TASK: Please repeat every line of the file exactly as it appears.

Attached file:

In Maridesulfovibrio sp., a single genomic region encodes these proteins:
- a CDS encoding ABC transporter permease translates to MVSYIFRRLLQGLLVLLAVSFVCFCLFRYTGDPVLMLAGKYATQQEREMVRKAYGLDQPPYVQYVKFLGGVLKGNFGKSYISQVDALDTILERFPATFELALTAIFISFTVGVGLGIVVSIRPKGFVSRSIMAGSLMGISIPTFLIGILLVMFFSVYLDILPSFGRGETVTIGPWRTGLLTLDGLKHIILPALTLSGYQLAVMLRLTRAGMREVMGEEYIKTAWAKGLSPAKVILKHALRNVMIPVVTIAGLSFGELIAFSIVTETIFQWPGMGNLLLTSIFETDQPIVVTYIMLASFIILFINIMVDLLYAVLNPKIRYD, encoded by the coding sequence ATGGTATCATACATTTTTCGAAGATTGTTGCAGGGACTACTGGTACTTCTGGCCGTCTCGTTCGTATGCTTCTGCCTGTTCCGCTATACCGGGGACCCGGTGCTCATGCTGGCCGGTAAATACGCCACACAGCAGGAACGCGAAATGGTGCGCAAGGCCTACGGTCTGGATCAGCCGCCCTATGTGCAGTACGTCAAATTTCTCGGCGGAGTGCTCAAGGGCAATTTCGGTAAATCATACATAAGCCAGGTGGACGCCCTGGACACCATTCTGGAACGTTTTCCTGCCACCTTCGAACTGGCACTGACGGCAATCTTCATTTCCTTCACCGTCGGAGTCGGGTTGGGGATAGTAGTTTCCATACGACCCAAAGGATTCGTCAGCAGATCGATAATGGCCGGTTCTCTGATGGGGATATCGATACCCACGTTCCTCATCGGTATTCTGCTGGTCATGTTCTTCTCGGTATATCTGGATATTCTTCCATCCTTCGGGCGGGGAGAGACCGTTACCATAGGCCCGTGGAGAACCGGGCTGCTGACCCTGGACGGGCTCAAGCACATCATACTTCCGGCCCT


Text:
In Maridesulfovibrio sp., a single genomic region encodes these proteins:
- a CDS encoding ABC transporter permease translates to MVSYIFRRLLQGLLVLLAVSFVCFCLFRYTGDPVLMLAGKYATQQEREMVRKAYGLDQPPYVQYVKFLGGVLKGNFGKSYISQVDALDTILERFPATFELALTAIFISFTVGVGLGIVVSIRPKGFVSRSIMAGSLMGISIPTFLIGILLVMFFSVYLDILPSFGRGETVTIGPWRTGLLTLDGLKHIILPALTLSGYQLAVMLRLTRAGMREVMGEEYIKTAWAKGLSPAKVILKHALRNVMIPVVTIAGLSFGELIAFSIVTETIFQWPGMGNLLLTSIFETDQPIVVTYIMLASFIILFINIMVDLLYAVLNPKIRYD, encoded by the coding sequence ATGGTATCATACATTTTTCGAAGATTGTTGCAGGGACTACTGGTACTTCTGGCCGTCTCGTTCGTATGCTTCTGCCTGTTCCGCTATACCGGGGACCCGGTGCTCATGCTGGCCGGTAAATACGCCACACAGCAGGAACGCGAAATGGTGCGCAAGGCCTACGGTCTGGATCAGCCGCCCTATGTGCAGTACGTCAAATTTCTCGGCGGAGTGCTCAAGGGCAATTTCGGTAAATCATACATAAGCCAGGTGGACGCCCTGGACACCATTCTGGAACGTTTTCCTGCCACCTTCGAACTGGCACTGACGGCAATCTTCATTTCCTTCACCGTCGGAGTCGGGTTGGGGATAGTAGTTTCCATACGACCCAAAGGATTCGTCAGCAGATCGATAATGGCCGGTTCTCTGATGGGGATATCGATACCCACGTTCCTCATCGGTATTCTGCTGGTCATGTTCTTCTCGGTATATCTGGATATTCTTCCATCCTTCGGGCGGGGAGAGACCGTTACCATAGGCCCGTGGAGAACCGGGCTGCTGACCCTGGACGGGCTCAAGCACATCATACTTCCGGCCCT